Do you find our website to be helpful?
Yes   No

Anxiety Disorders in Children: A Family Affair

According to the Surgeon General, about 7% of children have diagnosed anxiety.

Anxiety can look different for different people. Maybe it's social phobia, or Avoidant Personality Disorder, or Panic Disorder. The point is, they all tend to have similar symptoms: sweaty palms, pounding heart, increased respiratory out put, sick or sore stomach, and of course feelings of anxiety. 

What is the cause of anxiety disorders? It’s not fully understood, but we do know that anxiety disorders tend to run in families—probably a mixture of environmental upbringing and heredity. 

There is also a correlation between anxiety disorders and children that have trouble sleeping. Sometimes it is hard to know what came first, the chicken or the egg. But children that have trouble sleeping tend to have higher levels of stress during the day, which increases stress hormones like Cortisol. Cortisol tends to deplete Serotonin, a feel-good neurotransmitter, which sets them up for problems like anxiety or depression. 

When I see a child for anxiety, I test the parents as well. More than not, I find at least one parent that will also be experiencing anxiety. I will also note that the parent tends to have an “anxious parent” type of parenting style. This is shown by a tendency of over-protectiveness and a tendency towards elevated expressed emotion when stressed.

Unfortunately, too often a child learns from this parent how to experience and deal with the world. For example, if the parent has a highly reactive style towards spiders, the child often will also. 

I also would like to note the correlation between anxiety and frequent illness. If you see your child getting sick a lot and missing school you might want to go get your child checked for an anxiety disorder with your Psychiatric Mental Health Nurse Practitioner or Psychiatrist.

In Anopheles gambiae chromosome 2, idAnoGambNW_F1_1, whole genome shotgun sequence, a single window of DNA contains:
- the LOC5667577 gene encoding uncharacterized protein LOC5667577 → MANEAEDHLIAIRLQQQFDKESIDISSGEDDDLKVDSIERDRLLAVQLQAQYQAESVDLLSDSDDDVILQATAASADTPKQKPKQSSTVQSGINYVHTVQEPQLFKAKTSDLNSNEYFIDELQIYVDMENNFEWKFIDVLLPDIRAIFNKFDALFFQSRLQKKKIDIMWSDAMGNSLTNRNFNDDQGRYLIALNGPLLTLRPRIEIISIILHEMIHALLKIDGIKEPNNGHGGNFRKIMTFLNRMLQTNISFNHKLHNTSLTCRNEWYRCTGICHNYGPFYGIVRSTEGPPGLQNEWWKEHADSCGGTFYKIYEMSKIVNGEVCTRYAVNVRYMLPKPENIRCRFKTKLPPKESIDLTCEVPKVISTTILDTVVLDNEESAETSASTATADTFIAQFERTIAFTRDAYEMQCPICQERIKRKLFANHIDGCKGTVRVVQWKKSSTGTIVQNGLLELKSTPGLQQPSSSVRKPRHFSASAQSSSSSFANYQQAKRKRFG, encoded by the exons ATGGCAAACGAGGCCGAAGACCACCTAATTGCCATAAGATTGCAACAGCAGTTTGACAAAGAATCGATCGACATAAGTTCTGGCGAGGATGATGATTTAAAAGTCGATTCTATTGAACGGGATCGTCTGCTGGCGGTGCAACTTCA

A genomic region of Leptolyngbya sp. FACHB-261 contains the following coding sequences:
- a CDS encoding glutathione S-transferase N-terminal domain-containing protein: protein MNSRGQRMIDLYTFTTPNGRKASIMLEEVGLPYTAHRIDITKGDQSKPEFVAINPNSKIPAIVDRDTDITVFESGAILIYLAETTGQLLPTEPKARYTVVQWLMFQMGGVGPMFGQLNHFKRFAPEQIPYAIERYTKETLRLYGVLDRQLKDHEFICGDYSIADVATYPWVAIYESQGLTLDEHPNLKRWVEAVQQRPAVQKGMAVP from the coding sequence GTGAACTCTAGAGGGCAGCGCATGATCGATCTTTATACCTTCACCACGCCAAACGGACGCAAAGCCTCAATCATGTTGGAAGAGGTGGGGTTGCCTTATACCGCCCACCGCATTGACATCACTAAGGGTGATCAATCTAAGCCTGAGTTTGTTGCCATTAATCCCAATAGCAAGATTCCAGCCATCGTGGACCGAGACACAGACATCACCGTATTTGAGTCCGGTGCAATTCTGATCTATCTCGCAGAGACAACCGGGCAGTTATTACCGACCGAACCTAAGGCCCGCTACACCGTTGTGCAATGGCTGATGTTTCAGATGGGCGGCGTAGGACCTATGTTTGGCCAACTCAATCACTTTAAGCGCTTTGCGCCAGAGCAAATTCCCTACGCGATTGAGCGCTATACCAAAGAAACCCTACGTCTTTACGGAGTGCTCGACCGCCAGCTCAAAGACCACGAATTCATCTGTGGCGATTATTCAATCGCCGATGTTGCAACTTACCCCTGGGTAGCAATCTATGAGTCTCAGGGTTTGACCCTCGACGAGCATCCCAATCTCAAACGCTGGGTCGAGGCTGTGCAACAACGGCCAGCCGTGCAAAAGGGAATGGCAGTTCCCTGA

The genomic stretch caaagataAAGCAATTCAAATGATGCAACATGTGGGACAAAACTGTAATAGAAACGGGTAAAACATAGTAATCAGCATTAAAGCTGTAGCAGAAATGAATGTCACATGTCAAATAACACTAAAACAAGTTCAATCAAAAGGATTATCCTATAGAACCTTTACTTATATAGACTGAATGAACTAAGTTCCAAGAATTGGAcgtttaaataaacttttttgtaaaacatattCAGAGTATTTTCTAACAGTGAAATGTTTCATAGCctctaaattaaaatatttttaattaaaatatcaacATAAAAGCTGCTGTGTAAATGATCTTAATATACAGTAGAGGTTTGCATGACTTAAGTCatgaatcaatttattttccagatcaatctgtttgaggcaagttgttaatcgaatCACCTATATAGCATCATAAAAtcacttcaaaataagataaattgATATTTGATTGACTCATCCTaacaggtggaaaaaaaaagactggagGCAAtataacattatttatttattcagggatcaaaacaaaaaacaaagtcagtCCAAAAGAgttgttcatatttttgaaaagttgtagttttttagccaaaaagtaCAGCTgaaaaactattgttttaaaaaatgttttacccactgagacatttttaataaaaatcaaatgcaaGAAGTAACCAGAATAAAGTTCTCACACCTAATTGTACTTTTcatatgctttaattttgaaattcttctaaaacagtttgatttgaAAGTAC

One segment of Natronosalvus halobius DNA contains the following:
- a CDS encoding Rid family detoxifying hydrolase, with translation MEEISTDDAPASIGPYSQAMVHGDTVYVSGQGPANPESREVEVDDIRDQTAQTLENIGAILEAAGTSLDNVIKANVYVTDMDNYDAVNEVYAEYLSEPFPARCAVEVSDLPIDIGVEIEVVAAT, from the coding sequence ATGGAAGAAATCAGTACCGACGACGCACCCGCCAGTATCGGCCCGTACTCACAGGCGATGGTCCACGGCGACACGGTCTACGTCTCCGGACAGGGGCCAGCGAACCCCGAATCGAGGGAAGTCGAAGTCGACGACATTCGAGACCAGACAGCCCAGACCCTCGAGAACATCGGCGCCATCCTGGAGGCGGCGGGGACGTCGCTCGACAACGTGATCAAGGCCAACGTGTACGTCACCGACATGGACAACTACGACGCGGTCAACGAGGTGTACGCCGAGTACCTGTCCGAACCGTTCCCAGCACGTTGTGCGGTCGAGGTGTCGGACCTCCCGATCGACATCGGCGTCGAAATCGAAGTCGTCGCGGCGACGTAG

Anxiety disorders can be hard to pinned down. But if you begin by testing for anxiety, you may find it's anxiety that's contributing to a child's tummyaches or intestinal trouble, and not an ulcer. 

Author
Satu H. Woodland, PMHCNS-BC, APRN Satu H. Woodland, PMHCNS-BC, APRN Satu Woodland is owner and clinician of Hope Mental Health, an integrative mental health practice located at Bown Crossing in Boise, Idaho. She sees children, adolescents, and adults.  Ms. Woodland with her background in nursing, prefers a holistic and integrative approach to mental health care that addresses the mind and body together. While Ms. Woodland provides medication management services in all her patients, she believes in long-lasting solutions that include a number of psychotherapies, namely cognitive behavioral therapy, exposure and response prevention therapy, attention to lifestyle, evidenced based alternative psychiatric care and spirituality. If you’d like to gain control over your mental health issues, call Hope Mental Health at 208-918-0958, or use the online scheduling tool to set up an initial consultation.

You Might Also Enjoy...

Spirituality and Eating Disorders

According to some research, strong religious beliefs coupled with a positive relationship with a higher power are connected to  lower levels of disordered eating and body image concern. 

Depression and Aging

Depression tends to worsen with age. Now, during isolation and COVID-19, it is even more important to help our elderly maintain their mental health.

Study Redirects Schizophrenia Treatment

For decades, mental health professionals have heavily emphasized medication in the fight against schizophrenia symptoms. A groundbreaking new study says we should turn that approach around: Focusing more on therapy than on medication yields better results.

Too Much Alcohol May Be Affecting Your Sleep

When it comes to sleep, it looks like alcohol has an effect opposite the one many think it has. It turns out that not only is a nightcap a bad way to  send you off to bed, your drinking habits overall could be affecting the way you sleep.